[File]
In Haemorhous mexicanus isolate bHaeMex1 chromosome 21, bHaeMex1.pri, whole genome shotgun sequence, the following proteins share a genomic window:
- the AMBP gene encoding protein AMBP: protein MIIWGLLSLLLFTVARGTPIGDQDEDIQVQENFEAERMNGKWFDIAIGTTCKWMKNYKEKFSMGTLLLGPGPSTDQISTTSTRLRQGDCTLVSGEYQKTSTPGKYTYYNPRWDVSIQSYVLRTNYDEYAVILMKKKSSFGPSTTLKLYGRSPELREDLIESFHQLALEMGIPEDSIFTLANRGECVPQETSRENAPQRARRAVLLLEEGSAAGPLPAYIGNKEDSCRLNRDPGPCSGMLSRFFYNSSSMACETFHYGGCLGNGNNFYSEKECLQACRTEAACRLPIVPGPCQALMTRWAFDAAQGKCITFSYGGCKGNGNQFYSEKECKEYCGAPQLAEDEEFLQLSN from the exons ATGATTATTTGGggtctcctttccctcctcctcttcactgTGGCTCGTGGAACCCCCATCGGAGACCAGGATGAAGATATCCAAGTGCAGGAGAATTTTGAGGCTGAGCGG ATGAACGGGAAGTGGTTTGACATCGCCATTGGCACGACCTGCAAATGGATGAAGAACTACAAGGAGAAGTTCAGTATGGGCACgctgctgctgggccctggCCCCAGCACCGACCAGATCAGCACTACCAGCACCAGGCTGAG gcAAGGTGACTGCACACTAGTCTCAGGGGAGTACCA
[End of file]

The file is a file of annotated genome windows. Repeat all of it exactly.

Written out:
In Haemorhous mexicanus isolate bHaeMex1 chromosome 21, bHaeMex1.pri, whole genome shotgun sequence, the following proteins share a genomic window:
- the AMBP gene encoding protein AMBP: protein MIIWGLLSLLLFTVARGTPIGDQDEDIQVQENFEAERMNGKWFDIAIGTTCKWMKNYKEKFSMGTLLLGPGPSTDQISTTSTRLRQGDCTLVSGEYQKTSTPGKYTYYNPRWDVSIQSYVLRTNYDEYAVILMKKKSSFGPSTTLKLYGRSPELREDLIESFHQLALEMGIPEDSIFTLANRGECVPQETSRENAPQRARRAVLLLEEGSAAGPLPAYIGNKEDSCRLNRDPGPCSGMLSRFFYNSSSMACETFHYGGCLGNGNNFYSEKECLQACRTEAACRLPIVPGPCQALMTRWAFDAAQGKCITFSYGGCKGNGNQFYSEKECKEYCGAPQLAEDEEFLQLSN from the exons ATGATTATTTGGggtctcctttccctcctcctcttcactgTGGCTCGTGGAACCCCCATCGGAGACCAGGATGAAGATATCCAAGTGCAGGAGAATTTTGAGGCTGAGCGG ATGAACGGGAAGTGGTTTGACATCGCCATTGGCACGACCTGCAAATGGATGAAGAACTACAAGGAGAAGTTCAGTATGGGCACgctgctgctgggccctggCCCCAGCACCGACCAGATCAGCACTACCAGCACCAGGCTGAG gcAAGGTGACTGCACACTAGTCTCAGGGGAGTACCA